Divorce can wreak havoc on your credit score. Confusion or disagreement about who is paying what bills and who is using which credit cards is typically the culprit. Late pays, no pays, and insufficient funds can quickly cause the very best credit scores to plummet, but it doesn’t have to be that way.
By proactively taking just a few simple steps, individuals who are starting over can ensure that they are doing everything possible to start over with their good credit intact.
Following is an example of a proactive action plan that will help you protect your credit during and after a divorce:
STEP 1: GETTING A CLEAR PICTURE
- Get copies of your credit reports: Request copies of your credit report from each of the 3 major credit bureaus, Equifax, Experian and Trans Union so you will have full disclosure of your situation.
- Get all of your information into one place: Make a list of all OPEN accounts and accounts with balances. Then create a spreadsheet with columns for the following information:
- Creditor Name
- Creditor Contact Number (if it’s not listed on the credit report, you can find the customer service number on the back of your statement, or you can always search for it on the internet. Where there’s a will, there’s a way.)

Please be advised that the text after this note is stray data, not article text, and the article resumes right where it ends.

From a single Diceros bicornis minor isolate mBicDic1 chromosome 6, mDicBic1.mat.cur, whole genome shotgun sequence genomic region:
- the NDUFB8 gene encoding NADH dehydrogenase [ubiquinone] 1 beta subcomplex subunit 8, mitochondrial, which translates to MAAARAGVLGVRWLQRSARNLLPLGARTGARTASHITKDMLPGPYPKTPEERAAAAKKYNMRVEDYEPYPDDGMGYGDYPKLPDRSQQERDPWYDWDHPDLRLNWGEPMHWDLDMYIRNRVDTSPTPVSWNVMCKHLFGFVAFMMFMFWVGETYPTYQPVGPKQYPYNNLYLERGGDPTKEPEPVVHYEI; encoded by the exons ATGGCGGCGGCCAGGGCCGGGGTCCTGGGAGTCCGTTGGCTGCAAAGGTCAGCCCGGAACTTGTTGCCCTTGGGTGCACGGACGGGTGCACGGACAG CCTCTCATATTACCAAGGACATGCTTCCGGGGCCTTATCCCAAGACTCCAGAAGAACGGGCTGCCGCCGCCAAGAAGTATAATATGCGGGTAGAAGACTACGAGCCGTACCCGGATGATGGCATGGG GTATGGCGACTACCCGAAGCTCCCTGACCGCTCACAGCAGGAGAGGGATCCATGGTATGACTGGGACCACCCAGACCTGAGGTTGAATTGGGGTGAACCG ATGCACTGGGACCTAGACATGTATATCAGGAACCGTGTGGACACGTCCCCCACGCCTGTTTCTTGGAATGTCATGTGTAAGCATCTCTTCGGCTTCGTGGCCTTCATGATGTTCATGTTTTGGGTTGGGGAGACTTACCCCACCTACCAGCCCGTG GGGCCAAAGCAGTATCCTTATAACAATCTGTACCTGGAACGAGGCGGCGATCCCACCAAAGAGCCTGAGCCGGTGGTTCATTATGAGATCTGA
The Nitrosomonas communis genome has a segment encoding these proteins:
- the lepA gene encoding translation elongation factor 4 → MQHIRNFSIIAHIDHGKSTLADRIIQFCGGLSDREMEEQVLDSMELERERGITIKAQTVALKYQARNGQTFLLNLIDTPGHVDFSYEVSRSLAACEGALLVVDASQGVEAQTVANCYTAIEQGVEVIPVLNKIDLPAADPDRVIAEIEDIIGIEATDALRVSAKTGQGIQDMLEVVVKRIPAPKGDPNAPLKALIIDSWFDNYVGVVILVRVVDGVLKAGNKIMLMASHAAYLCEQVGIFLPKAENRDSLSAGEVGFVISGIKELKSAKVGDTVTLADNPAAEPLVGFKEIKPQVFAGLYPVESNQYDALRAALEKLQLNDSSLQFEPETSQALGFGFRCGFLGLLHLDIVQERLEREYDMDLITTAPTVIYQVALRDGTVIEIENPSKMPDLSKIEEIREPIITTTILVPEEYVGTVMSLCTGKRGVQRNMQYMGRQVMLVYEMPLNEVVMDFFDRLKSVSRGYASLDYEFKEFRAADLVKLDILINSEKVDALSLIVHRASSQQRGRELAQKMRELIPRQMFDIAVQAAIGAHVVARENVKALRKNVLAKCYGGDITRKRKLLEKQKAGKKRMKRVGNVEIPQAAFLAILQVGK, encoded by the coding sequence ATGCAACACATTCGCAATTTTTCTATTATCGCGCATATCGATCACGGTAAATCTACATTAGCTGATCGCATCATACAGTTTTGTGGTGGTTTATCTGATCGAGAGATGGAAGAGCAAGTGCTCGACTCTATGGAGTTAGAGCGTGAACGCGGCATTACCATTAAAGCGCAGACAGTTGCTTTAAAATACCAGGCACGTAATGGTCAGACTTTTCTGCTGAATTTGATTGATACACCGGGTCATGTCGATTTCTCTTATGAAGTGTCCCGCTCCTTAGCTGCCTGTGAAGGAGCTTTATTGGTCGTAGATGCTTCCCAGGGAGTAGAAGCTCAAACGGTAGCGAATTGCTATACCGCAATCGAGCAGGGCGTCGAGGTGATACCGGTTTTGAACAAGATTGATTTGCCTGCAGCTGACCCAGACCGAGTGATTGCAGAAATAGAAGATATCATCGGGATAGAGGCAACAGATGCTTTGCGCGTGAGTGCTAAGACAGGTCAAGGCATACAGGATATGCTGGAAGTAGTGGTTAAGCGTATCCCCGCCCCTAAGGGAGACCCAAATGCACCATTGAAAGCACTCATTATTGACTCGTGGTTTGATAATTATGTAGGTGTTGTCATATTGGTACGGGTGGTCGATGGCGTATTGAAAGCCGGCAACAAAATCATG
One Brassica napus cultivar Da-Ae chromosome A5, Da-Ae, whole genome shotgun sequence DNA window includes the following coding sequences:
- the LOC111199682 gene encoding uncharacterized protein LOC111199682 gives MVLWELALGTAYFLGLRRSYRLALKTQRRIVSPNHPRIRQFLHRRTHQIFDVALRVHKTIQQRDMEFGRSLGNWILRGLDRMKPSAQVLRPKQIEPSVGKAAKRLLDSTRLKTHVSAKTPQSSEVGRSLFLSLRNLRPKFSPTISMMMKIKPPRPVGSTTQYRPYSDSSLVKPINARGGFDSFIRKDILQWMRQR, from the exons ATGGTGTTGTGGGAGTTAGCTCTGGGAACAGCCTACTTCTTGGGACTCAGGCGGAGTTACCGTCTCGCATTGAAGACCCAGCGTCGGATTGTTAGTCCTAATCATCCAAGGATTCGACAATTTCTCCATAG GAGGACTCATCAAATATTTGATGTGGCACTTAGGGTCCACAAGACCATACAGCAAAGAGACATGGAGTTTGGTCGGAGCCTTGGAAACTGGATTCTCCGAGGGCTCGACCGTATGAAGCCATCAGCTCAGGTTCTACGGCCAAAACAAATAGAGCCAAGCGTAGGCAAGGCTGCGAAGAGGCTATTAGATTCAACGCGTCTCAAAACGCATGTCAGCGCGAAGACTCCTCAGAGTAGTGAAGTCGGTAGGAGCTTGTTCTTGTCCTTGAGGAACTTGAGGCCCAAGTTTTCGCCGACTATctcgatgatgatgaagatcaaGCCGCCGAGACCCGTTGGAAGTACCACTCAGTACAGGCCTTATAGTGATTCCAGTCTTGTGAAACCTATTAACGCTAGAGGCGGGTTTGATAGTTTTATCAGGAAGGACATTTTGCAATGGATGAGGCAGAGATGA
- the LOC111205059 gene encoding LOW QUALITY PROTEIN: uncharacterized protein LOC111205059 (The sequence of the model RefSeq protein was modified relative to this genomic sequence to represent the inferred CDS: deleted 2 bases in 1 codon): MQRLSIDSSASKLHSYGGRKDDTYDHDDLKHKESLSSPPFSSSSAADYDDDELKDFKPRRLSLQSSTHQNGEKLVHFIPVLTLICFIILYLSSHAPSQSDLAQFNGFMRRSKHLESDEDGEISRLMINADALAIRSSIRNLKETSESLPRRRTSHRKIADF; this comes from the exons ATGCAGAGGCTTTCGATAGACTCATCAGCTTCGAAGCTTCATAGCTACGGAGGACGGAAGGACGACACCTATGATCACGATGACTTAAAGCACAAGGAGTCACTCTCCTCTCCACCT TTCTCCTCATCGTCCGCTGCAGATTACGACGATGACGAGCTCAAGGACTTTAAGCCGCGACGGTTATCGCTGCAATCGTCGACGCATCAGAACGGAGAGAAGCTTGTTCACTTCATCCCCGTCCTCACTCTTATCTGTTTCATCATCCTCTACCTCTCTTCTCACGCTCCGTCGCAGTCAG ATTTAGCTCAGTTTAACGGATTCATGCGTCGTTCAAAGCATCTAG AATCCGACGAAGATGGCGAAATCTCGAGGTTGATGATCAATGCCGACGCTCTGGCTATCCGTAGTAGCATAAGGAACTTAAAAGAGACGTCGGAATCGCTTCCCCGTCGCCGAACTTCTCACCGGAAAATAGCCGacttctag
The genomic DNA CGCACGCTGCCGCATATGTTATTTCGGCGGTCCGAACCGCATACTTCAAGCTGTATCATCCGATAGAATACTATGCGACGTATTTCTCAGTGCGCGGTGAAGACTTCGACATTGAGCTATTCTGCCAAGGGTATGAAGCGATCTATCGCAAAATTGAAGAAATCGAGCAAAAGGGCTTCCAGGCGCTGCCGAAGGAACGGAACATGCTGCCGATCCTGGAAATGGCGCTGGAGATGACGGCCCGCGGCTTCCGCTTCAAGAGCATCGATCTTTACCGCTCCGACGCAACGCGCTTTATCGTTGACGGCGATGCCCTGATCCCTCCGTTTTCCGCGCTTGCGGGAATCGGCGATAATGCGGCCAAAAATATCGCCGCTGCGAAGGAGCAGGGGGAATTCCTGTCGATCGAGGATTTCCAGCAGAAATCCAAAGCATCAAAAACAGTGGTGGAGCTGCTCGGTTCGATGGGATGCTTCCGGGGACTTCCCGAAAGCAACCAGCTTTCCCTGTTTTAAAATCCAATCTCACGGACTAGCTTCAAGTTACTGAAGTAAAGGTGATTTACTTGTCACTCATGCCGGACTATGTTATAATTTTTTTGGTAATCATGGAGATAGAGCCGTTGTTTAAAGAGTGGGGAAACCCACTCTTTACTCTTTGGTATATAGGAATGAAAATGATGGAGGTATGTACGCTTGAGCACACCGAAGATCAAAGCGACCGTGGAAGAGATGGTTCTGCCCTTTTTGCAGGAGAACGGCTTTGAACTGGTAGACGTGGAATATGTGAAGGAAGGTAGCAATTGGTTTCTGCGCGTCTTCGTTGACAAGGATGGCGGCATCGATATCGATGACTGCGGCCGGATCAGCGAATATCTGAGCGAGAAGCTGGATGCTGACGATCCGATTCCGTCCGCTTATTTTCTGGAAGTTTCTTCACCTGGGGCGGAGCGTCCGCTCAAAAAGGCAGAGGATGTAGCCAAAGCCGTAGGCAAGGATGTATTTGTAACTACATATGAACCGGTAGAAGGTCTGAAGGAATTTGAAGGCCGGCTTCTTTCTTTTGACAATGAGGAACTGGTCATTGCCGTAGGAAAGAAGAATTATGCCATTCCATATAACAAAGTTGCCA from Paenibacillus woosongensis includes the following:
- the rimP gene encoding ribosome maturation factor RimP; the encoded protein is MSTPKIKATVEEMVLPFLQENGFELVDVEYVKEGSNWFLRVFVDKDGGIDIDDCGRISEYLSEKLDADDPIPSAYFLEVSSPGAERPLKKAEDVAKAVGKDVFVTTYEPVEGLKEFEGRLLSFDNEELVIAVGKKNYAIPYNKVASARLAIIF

- Account Number (sometimes credit reports do not list the full account number, so you may have to dig up some paperwork, but it will be well worth it.)
- Type of Account (i.e. auto loan, mortgage, credit card)
- Current status of the account (i.e. current, past due, collection, etc.)
- Total amount due
- Monthly Payment Amount
- Vesting of Account (i.e. Joint/Individual/Authorized Signer)
STEP 2: ACTING ON THE INFORMATION
Once you have assembled your information in one place, you can now begin to determine the best course of action for handling the accounts. There are two types of accounts you will be dealing with: secured and unsecured. Both are handled very differently during a divorce. Secured accounts are all accounts that have an asset attached to them, i.e. a mortgage or a car loan. Unsecured accounts are debts with no assets backing them, i.e. credit card accounts.
Though it may seem challenging at first, you’ll soon find that putting these recommendations into action is easily done once you get started. You’ll also put behind you a crucial first step toward moving on with your life!
The Family Mortgage Team